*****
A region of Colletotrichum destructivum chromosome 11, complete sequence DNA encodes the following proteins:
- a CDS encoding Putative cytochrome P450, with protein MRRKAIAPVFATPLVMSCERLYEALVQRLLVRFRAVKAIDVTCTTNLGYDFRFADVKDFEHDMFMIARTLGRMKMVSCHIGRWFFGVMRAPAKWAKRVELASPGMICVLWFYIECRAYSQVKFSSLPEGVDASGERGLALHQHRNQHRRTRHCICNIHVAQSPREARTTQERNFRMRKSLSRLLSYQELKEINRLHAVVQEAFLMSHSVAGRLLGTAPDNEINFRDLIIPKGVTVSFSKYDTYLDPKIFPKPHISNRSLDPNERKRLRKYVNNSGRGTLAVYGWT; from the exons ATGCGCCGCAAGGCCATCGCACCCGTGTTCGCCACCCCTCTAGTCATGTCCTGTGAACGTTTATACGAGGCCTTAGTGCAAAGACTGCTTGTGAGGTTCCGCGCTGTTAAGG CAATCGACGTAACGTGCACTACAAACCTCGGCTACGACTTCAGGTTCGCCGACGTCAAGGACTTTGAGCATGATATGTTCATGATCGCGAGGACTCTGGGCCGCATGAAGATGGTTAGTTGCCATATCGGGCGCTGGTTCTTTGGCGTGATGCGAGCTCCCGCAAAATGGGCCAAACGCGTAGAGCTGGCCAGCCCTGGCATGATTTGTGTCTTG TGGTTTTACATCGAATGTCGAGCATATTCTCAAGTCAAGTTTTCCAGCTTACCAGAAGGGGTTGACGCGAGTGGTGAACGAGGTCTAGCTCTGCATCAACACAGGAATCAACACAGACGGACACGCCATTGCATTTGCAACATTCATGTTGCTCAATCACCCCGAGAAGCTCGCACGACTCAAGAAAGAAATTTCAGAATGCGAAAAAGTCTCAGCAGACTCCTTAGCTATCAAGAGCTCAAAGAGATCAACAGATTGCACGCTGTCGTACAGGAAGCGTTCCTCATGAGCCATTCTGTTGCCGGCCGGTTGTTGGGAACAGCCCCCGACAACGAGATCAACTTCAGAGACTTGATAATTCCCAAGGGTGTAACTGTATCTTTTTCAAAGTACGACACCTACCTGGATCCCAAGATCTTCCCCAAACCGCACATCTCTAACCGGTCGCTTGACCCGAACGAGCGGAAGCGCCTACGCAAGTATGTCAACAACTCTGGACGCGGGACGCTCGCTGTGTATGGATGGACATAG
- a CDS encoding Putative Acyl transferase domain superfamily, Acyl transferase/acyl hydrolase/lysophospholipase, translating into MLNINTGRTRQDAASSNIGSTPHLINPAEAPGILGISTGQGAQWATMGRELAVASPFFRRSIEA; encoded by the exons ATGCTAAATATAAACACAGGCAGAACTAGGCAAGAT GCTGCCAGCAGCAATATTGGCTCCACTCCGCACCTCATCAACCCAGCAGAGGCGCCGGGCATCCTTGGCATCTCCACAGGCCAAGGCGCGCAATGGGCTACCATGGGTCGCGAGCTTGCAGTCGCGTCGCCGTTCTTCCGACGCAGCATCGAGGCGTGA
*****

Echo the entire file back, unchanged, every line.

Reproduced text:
A region of Colletotrichum destructivum chromosome 11, complete sequence DNA encodes the following proteins:
- a CDS encoding Putative cytochrome P450, with protein MRRKAIAPVFATPLVMSCERLYEALVQRLLVRFRAVKAIDVTCTTNLGYDFRFADVKDFEHDMFMIARTLGRMKMVSCHIGRWFFGVMRAPAKWAKRVELASPGMICVLWFYIECRAYSQVKFSSLPEGVDASGERGLALHQHRNQHRRTRHCICNIHVAQSPREARTTQERNFRMRKSLSRLLSYQELKEINRLHAVVQEAFLMSHSVAGRLLGTAPDNEINFRDLIIPKGVTVSFSKYDTYLDPKIFPKPHISNRSLDPNERKRLRKYVNNSGRGTLAVYGWT; from the exons ATGCGCCGCAAGGCCATCGCACCCGTGTTCGCCACCCCTCTAGTCATGTCCTGTGAACGTTTATACGAGGCCTTAGTGCAAAGACTGCTTGTGAGGTTCCGCGCTGTTAAGG CAATCGACGTAACGTGCACTACAAACCTCGGCTACGACTTCAGGTTCGCCGACGTCAAGGACTTTGAGCATGATATGTTCATGATCGCGAGGACTCTGGGCCGCATGAAGATGGTTAGTTGCCATATCGGGCGCTGGTTCTTTGGCGTGATGCGAGCTCCCGCAAAATGGGCCAAACGCGTAGAGCTGGCCAGCCCTGGCATGATTTGTGTCTTG TGGTTTTACATCGAATGTCGAGCATATTCTCAAGTCAAGTTTTCCAGCTTACCAGAAGGGGTTGACGCGAGTGGTGAACGAGGTCTAGCTCTGCATCAACACAGGAATCAACACAGACGGACACGCCATTGCATTTGCAACATTCATGTTGCTCAATCACCCCGAGAAGCTCGCACGACTCAAGAAAGAAATTTCAGAATGCGAAAAAGTCTCAGCAGACTCCTTAGCTATCAAGAGCTCAAAGAGATCAACAGATTGCACGCTGTCGTACAGGAAGCGTTCCTCATGAGCCATTCTGTTGCCGGCCGGTTGTTGGGAACAGCCCCCGACAACGAGATCAACTTCAGAGACTTGATAATTCCCAAGGGTGTAACTGTATCTTTTTCAAAGTACGACACCTACCTGGATCCCAAGATCTTCCCCAAACCGCACATCTCTAACCGGTCGCTTGACCCGAACGAGCGGAAGCGCCTACGCAAGTATGTCAACAACTCTGGACGCGGGACGCTCGCTGTGTATGGATGGACATAG
- a CDS encoding Putative Acyl transferase domain superfamily, Acyl transferase/acyl hydrolase/lysophospholipase, translating into MLNINTGRTRQDAASSNIGSTPHLINPAEAPGILGISTGQGAQWATMGRELAVASPFFRRSIEA; encoded by the exons ATGCTAAATATAAACACAGGCAGAACTAGGCAAGAT GCTGCCAGCAGCAATATTGGCTCCACTCCGCACCTCATCAACCCAGCAGAGGCGCCGGGCATCCTTGGCATCTCCACAGGCCAAGGCGCGCAATGGGCTACCATGGGTCGCGAGCTTGCAGTCGCGTCGCCGTTCTTCCGACGCAGCATCGAGGCGTGA